Summer is the busy season for vacations. While families are making plans and traveling, it can be a time when oral hygiene routines can easily be disrupted. I’ve put together some tips to make sure you and your children stay on track while you enjoy the warmer months.
One of the best ways to stay cool during the summer is to stay hydrated. Your family may head to the beach, a county fair or a sporting event. It’s common for families to enjoy the refreshment stands at these venues, but beware of the sugary drinks on the menus like lemonade and soda. Remember, the bacteria in your mouth feed on sugar. That mixture causes the plaque on your teeth to grow even faster. You might want to steer clear of sports drinks as well. Some popular brands like Powerade, Gatorade and Vitamin Water can have as many as 20-32 grams of sugar. It’s fine to let your children indulge in sugary drinks once in a while, but try offering water to beat the heat, or offer milk with meals.
Ice can be your best friend on a scorching summer day, but it can be your worst enemy if you chew it. Chewing on hard substances such as ice can damage enamel and worse, could lead to a broken tooth. It’s best to let ice do its job which is to cool your beverage, not damage your teeth.
Summertime is THE time to enjoy the great outdoors. Children and adults will take part in all sorts of recreational activities like rollerblading, flag football or a pick-up basketball game. These activities could lead to mouth injuries if you are not protected. A mouth guard can protect your teeth from opponents’ swinging elbows or the unforgiving hard pavement by serving as a buffer between your upper and lower teeth. It can help you avoid chipped or broken teeth. Whether you’re participating in a contact sport or skating, both adults and children should wear mouth guards. But DON’T chew on your mouth guard hanging outside your mouth like an NBA basketball player!! Actually wear it the way it is supposed to be worn; on your teeth!!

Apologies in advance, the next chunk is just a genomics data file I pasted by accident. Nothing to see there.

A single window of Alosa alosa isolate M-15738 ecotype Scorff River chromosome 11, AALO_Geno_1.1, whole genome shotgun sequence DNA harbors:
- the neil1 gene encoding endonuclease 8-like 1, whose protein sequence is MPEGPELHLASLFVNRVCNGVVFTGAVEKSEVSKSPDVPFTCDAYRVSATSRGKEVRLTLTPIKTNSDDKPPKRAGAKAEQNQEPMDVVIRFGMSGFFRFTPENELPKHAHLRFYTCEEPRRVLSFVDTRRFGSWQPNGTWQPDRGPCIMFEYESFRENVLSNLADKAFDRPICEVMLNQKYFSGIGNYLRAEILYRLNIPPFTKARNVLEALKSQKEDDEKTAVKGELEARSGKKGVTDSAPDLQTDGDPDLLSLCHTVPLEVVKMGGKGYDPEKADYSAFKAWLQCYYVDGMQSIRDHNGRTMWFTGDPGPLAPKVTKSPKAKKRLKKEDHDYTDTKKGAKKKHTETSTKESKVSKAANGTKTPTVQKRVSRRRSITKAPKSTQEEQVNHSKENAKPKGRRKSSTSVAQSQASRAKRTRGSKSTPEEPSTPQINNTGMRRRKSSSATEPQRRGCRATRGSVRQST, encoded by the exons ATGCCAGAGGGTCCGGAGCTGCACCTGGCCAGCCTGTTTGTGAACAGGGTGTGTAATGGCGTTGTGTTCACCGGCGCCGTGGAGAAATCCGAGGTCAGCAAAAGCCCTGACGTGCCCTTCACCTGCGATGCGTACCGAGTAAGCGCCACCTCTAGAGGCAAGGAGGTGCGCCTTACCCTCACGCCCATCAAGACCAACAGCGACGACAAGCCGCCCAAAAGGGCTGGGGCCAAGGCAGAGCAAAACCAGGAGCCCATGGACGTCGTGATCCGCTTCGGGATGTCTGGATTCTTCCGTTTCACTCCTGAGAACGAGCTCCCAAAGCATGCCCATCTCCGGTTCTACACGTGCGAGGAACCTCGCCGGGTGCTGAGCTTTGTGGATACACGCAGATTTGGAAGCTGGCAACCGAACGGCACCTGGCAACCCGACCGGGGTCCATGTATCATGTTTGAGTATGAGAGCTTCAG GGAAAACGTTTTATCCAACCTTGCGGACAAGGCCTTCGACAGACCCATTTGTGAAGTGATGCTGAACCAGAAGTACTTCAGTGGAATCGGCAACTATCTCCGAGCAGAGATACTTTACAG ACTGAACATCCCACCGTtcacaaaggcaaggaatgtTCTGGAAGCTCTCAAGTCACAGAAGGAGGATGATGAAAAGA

There are different types of mouth guards from custom-made to store bought. The American Dental Association (ADA) states that one third of all dental injuries are sports related. Most mouth guards are made of rubbery soft plastic. If you want to know which mouth guard is best for you or your child, ask your dentist.
Many families will travel during their vacations. Experiencing a dental emergency on vacation can be a nightmare and ruin a perfectly fun trip. One way to avoid preventable problems is to schedule one of your regular visits to the dentist prior to your vacation. Try to take care of your family’s dental issues BEFORE you leave. Your dentist can spot and take care of problems that could arise while you are away from home.
Also, whether you’re traveling to another city, state or country, don’t forget your toothbrush! One of the most important things to consider is the proper way to transport it. The best way to keep your toothbrush clean while you are at home is to let it air dry. That’s not as easy to do when you are on the road. Try storing your toothbrush in a travel case. Most of them come with ventilation holes that allow your toothbrush to dry, even when it’s packed away.
If you are traveling to a location where the water supply could be compromised, it’s best to stay away from it all together, and that includes when brushing your teeth. Brushing your teeth is such a routine that it’s easy to forget about possible contaminated water from a faucet.
If your vacation includes a wilderness adventure, you may not be able to tell how clean water in a creek or river is. In both cases, it’s best to brush your teeth using bottled water. An innocent glass of H2O can spell disaster as bacteria in tap water can vary depending on where in the world you are visiting. Contaminated water can cause a myriad of diseases including cholera, typhoid, and dysentery.
The MOST important thing to remember is to have fun while you’re on vacation. If that means you let your brushing or flossing take a back seat, or if you ate too many sugary foods, the best thing to do is to get back on track. The ADA recommends you brush your teeth for two minutes twice a day with a soft bristled toothbrush or a powered toothbrush. Last, but not least, don’t forget to floss and continue regular visits to your dentist.